In November 2016, before I reverted to Islam, I was on a bus on my way to New York City for Thanksgiving break. I’d made the trip several times before, so I knew what to expect. I sat back and waited for all the passengers to get settled so we could begin the long drive. But this trip, something a bit unusual happened. Immigration officers boarded the bus, and an officer walked right up to me and asked me a question I wasn’t prepared for. “What’s your country of origin?” he asked.
As a Puerto Rican Muslim woman, my experience in the United States is different from that of other Latinx people. My family never had to “immigrate” here, because Puerto Ricans have been American citizens since 1917, when President Woodrow Wilson signed the Jones Act. In El Barrio, the predominantly Puerto Rican neighborhood where I grew up in Manhattan, my citizenship was never a question, but when I went to college, I kept getting asked what "generation immigrant" I was. Many non-Latinx Americans don’t understand that Puerto Ricans are American — leading to situations like the one on the bus.
The immigration officer stood staring at me. “Um, here?” I answered, nervous and confused. The officer looked at me for a second longer and walked away. The officers ultimately left me alone, but they took a man off the bus before we were allowed to depart. When the bus started to move, I began to fully understand the situation I was just in. It was the first time in my life I had ever had an experience with border patrol. And it opened my eyes to the experience of people who do have to worry about their citizenship; for whom stepping outside exposes themselves to possible upheaval.
Many non-Latinx Americans don’t understand that Puerto Ricans are American — leading to situations like the one on the bus.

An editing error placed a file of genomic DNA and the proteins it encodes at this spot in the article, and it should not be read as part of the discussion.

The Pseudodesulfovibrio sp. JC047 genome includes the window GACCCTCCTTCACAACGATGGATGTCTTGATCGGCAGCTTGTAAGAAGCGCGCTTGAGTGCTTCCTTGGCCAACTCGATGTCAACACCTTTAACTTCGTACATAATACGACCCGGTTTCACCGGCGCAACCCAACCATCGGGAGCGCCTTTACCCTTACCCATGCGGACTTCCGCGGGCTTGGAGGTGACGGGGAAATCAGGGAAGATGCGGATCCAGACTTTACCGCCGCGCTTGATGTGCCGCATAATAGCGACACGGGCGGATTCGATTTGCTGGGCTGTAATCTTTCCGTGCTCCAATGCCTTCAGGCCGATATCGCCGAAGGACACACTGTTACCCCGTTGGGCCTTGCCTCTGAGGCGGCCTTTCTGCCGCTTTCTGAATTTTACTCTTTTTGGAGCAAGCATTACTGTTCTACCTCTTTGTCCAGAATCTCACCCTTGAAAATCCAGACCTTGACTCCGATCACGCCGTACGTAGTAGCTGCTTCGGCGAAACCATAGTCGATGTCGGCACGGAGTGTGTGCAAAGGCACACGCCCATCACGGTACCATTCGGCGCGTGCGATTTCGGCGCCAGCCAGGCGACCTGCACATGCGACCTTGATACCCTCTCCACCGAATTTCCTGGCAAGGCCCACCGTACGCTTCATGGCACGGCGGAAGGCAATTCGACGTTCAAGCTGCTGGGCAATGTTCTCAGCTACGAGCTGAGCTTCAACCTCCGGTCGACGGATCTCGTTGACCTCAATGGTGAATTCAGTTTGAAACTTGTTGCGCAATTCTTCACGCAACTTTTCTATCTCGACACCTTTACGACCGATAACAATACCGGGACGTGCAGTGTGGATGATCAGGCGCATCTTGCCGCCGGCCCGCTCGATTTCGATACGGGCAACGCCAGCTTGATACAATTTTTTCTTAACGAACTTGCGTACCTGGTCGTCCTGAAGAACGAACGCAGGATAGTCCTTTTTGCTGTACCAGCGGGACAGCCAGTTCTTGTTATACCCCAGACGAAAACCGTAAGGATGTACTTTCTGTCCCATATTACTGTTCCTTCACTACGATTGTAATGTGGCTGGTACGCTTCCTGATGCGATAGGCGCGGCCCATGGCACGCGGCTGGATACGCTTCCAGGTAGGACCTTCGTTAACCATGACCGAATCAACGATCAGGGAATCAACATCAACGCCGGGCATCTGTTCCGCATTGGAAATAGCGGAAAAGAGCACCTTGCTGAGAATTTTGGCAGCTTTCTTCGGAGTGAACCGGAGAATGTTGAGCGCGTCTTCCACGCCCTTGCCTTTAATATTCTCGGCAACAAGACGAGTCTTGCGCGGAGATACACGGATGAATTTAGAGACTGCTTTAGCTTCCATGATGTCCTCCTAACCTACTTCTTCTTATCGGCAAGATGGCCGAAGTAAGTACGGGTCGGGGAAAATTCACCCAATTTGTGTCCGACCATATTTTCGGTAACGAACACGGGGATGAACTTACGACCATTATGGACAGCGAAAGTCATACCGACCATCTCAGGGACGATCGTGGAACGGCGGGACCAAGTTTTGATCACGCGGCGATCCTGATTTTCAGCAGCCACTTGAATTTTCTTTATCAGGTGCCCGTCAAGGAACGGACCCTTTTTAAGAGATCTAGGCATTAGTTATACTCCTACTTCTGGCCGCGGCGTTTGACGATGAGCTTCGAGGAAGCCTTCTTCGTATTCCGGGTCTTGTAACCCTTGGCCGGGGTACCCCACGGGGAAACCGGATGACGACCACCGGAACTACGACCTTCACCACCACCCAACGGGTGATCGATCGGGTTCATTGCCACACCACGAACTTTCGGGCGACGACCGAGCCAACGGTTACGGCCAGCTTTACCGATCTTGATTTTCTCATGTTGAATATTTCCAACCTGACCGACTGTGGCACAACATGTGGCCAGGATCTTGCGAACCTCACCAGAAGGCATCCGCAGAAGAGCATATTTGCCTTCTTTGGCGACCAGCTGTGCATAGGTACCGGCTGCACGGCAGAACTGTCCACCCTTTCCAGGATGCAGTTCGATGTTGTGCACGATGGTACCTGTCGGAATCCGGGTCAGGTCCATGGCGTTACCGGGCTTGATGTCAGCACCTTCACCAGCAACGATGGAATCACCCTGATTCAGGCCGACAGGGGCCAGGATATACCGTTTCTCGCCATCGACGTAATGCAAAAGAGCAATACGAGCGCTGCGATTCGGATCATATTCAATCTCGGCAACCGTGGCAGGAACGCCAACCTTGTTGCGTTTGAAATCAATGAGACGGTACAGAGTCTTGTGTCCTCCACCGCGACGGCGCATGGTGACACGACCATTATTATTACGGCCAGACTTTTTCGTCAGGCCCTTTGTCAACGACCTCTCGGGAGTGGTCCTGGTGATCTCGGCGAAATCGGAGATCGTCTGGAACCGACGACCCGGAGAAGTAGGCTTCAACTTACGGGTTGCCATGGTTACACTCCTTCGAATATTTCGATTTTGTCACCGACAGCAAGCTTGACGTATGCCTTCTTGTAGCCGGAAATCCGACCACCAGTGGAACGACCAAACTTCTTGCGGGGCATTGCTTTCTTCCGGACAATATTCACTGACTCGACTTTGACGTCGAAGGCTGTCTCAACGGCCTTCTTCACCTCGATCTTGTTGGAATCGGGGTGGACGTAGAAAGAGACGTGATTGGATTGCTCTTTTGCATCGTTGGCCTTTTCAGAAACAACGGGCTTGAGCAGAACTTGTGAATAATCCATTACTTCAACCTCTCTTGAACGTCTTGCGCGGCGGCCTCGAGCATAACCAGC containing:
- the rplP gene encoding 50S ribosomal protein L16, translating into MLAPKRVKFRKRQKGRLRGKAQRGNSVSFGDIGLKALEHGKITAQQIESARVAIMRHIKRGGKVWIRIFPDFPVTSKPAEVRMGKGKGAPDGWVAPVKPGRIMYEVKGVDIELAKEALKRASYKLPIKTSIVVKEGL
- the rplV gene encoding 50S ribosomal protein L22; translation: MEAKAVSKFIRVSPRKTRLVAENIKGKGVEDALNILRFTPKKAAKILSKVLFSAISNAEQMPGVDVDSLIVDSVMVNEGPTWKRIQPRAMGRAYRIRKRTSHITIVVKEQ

Though I have to repeatedly prove that I am a citizen, as do many Latinx folks who are profiled as I was on that bus, many others do not have the security of being able to prove citizenship or residency. The "debate" over DACA has given rise to an environment where people coded as foreign must be on alert at all times. When President Trump repealed DACA — Deferred Action For Childhood Arrivals, the Obama-era program that protected young, undocumented immigrants from deportation — with an executive order in September 2017, he tweeted that it was an opportunity for lawmakers to enshrine the program into law. But Congress has yet to take definitive action on the issue, and in the confusion that has arisen around the program since its repeal, anti-immigrant sentiment in the U.S. has only grown, making it all the more difficult for undocumented immigrants who grew up in this country to prove that they, too, belong.
What’s interesting is, since reverting to Islam, I’m viewed as an entirely different kind of foreigner. The way people see me has completely changed: People ask if I'm Egyptian or Bengali, not Latinx, and certainly not Puerto Rican. Something as simple as placing a cloth over my head had further removed me from the country I was born and raised in. What's often erased from the narrative about DACA recipients is that it's not just a Latinx issue: as VICE reported, two of the top 24 countries DACA applicants list as their country of origin have large Muslim populations, India and Pakistan. For Muslim immigrants to the U.S., documented or not, the current administration's attempted "travel ban" has only grown the target that was already placed on Muslims.
Being Latinx and Muslim, I feel the impact of DACA, regardless of my citizenship, simply because I’m seen as an immigrant in the eyes of many Americans. The question of my citizenship is a nuisance to me, but for others it’s a life-changing topic. I can never know what it is like to directly be impacted by the changes being implemented to DACA, but I do know the scrutiny that comes with being constantly coded as foreign in this country.
—Produced in conjunction with Muslim Girl